Shadowlands: Fear and Freedom at the Oregon Standoff (Bloomsbury) // Song for the Unraveling of the World (Coffee House Press)
An "epic exploration" of the 2016 right-wing Oregon Occupation--"an excellent microcosm by which we might better understand our difficult national history and distressing political moment" (Maggie Nelson).
In 2016, a group of armed, divinely inspired right-wing protestors led by Ammon Bundy occupied the Malheur National Wildlife Refuge in the high desert of eastern Oregon. Encamped in the shadowlands of the republic, insisting that the Federal government had no right to own public land, the occupiers were seen by a divided country as either dangerous extremists dressed up as cowboys, or as heroes insisting on restoring the rule of the Constitution. From the Occupation's beginnings, to the trials of the occupiers in federal court in downtown Portland and their tumultuous aftermaths, Shadowlands is the resonant, multifaceted story of one of the most dramatic flashpoints in the year that gave us Donald Trump.
Sharing the expansive stage with the occupiers are a host of others--Native American tribal leaders, public-lands ranchers, militia members, environmentalists, federal defense attorneys, and Black Lives Matter activists--each contending in their different ways with the meaning of the American promise of Liberty. Gathering into its vortex the realities of social media technology, history, religion, race, and the environment--this piercing work by Anthony McCann offers us a combination of beautiful writing and high-stakes analysis of our current cultural and political moment. Shadowlands is a clarifying, exhilarating story of a nation facing an uncertain future and a murky past in a time of great collective reckoning.
Praise for Shadowlands:
"Strikingly empathetic . . . [Shadowlands] is that rare beast these days--a chronicle of and a meditation on an intensely politicized affair that delves beneath merely partisan concerns to touch its subject's absurd and tragic heart. As such, it's a work of almost foolish courage. . . . Scene by scene and act by act, in a range of literary registers that moves from the lyrical to the satirical, from theory-laced deconstruction to meat-and-potatoes reportage, he tells the tale of doomed, homemade rebellion against a force much larger than bureaucracy: the meaning-destroying, resource-gulping juggernaut of capitalist economics." --New York Times Book Review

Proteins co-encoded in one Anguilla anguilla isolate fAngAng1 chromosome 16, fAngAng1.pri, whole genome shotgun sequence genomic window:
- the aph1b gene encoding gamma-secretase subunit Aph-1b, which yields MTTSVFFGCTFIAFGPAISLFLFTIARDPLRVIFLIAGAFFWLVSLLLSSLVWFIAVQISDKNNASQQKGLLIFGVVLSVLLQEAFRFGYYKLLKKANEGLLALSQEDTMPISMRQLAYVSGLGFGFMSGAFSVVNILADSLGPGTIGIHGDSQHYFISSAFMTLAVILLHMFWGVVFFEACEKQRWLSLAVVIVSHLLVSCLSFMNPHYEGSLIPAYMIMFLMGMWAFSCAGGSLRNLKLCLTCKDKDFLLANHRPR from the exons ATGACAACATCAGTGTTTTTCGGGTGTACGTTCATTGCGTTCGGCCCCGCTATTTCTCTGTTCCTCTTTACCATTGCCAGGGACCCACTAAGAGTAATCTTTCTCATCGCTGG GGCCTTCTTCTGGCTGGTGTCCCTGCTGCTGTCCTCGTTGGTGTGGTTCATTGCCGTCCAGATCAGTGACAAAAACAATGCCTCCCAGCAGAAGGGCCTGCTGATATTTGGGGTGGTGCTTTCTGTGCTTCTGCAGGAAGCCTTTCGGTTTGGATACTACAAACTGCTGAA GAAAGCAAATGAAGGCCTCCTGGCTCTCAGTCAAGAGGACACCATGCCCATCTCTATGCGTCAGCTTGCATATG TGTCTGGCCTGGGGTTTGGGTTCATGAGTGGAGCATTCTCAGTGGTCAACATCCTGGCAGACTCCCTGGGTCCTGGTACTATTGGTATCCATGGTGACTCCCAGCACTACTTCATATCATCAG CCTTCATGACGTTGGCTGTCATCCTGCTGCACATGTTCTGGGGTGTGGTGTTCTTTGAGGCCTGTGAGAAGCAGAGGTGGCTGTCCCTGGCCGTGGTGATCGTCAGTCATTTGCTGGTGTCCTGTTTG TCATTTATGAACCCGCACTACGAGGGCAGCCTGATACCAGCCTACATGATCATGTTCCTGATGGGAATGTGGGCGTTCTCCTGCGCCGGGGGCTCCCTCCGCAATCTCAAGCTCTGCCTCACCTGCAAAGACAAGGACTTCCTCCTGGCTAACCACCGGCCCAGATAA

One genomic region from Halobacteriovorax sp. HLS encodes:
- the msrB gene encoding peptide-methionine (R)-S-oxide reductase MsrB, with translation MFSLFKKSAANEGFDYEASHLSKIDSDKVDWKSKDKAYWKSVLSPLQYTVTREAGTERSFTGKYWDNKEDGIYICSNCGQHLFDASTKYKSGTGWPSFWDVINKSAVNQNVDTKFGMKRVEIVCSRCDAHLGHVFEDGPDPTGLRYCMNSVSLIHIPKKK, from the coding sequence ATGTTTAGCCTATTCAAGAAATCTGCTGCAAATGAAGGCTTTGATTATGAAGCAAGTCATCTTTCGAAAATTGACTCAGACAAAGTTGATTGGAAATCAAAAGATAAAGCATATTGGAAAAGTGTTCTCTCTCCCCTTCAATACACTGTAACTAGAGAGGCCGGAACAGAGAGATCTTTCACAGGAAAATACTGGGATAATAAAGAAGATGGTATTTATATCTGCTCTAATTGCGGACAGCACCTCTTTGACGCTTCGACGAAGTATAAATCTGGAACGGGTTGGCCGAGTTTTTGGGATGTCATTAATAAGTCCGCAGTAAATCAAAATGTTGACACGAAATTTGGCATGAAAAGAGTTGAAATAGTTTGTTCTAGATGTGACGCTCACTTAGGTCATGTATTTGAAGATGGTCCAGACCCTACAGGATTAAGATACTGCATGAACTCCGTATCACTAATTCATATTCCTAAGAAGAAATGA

"A riveting in-depth investigation . . . McCann's arresting and brilliant firsthand account is required reading for anyone interested in the ideological gap between the American Left and Right." --starred review, Publishers Weekly
"A momentous and important non-fiction debut . . . The core subject is nothing less than the nature of American identity and the concept of freedom. Admirably, McCann's ethos is not that of a neutral bystander but of a truth seeker. He thinks through viewpoints with depth and empathy, but he also takes stands and calls out the problematic for what it is. . . . This is a heavily researched and thoughtful book, written with detail and care, that asks big questions of the reader and of the country." --starred review, Booklist
"An insider account of the Malheur occupation. From the lead-up to the occupation, through the trials and the aftermath, this will be the defining chronicle of a cultural and political moment we could all do better to understand." --Source Weekly
"McCann's account of the 2016 standoff known as the 'Oregon Occupation' defies categorization but is built out of a non-fiction tradition that stretches back to Joan Didion's California essays, Capote's In Cold Blood, and other ambitious works that begin with a violent transgression and radiate outward to take in large swaths of society during a flashpoint crisis. McCann breaks through the accepted narratives of the standoff to get at deeper truths about land in the west, ranching traditions, activist causes, and a host of other issues so central to today's national divide." --CrimeReads
"The story Shadowlands tells is compulsively fascinating, and an excellent microcosm by which we might better understand our difficult national history and distressing political moment. McCann's magnificent prose, ever-questing intellect, wry humor, and uncommon empathy for human and non-human forms of life alike make Shadowlands a truly rare and stunning achievement." --Maggie Nelson, National Book Critics Circle Award winning author of The Argonauts